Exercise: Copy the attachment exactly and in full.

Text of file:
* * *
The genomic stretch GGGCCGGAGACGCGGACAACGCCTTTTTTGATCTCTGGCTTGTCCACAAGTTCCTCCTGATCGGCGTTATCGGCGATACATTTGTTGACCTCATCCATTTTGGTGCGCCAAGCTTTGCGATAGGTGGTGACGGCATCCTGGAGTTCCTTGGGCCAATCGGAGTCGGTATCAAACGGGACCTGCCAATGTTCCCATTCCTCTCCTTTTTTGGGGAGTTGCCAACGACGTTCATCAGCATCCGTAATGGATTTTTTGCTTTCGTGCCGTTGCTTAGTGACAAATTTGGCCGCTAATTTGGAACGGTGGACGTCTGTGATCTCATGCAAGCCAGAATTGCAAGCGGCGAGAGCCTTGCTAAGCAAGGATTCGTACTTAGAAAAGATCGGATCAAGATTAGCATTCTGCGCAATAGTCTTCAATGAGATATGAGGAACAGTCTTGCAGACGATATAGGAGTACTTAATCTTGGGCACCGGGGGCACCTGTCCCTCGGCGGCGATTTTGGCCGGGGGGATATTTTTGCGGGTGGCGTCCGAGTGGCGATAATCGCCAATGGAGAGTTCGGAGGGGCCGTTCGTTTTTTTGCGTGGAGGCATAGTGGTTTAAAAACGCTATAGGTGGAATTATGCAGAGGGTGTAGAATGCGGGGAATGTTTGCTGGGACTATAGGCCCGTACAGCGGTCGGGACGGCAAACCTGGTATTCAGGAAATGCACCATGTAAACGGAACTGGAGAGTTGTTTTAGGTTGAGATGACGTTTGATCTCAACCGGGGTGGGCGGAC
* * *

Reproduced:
The genomic stretch GGGCCGGAGACGCGGACAACGCCTTTTTTGATCTCTGGCTTGTCCACAAGTTCCTCCTGATCGGCGTTATCGGCGATACATTTGTTGACCTCATCCATTTTGGTGCGCCAAGCTTTGCGATAGGTGGTGACGGCATCCTGGAGTTCCTTGGGCCAATCGGAGTCGGTATCAAACGGGACCTGCCAATGTTCCCATTCCTCTCCTTTTTTGGGGAGTTGCCAACGACGTTCATCAGCATCCGTAATGGATTTTTTGCTTTCGTGCCGTTGCTTAGTGACAAATTTGGCCGCTAATTTGGAACGGTGGACGTCTGTGATCTCATGCAAGCCAGAATTGCAAGCGGCGAGAGCCTTGCTAAGCAAGGATTCGTACTTAGAAAAGATCGGATCAAGATTAGCATTCTGCGCAATAGTCTTCAATGAGATATGAGGAACAGTCTTGCAGACGATATAGGAGTACTTAATCTTGGGCACCGGGGGCACCTGTCCCTCGGCGGCGATTTTGGCCGGGGGGATATTTTTGCGGGTGGCGTCCGAGTGGCGATAATCGCCAATGGAGAGTTCGGAGGGGCCGTTCGTTTTTTTGCGTGGAGGCATAGTGGTTTAAAAACGCTATAGGTGGAATTATGCAGAGGGTGTAGAATGCGGGGAATGTTTGCTGGGACTATAGGCCCGTACAGCGGTCGGGACGGCAAACCTGGTATTCAGGAAATGCACCATGTAAACGGAACTGGAGAGTTGTTTTAGGTTGAGATGACGTTTGATCTCAACCGGGGTGGGCGGAC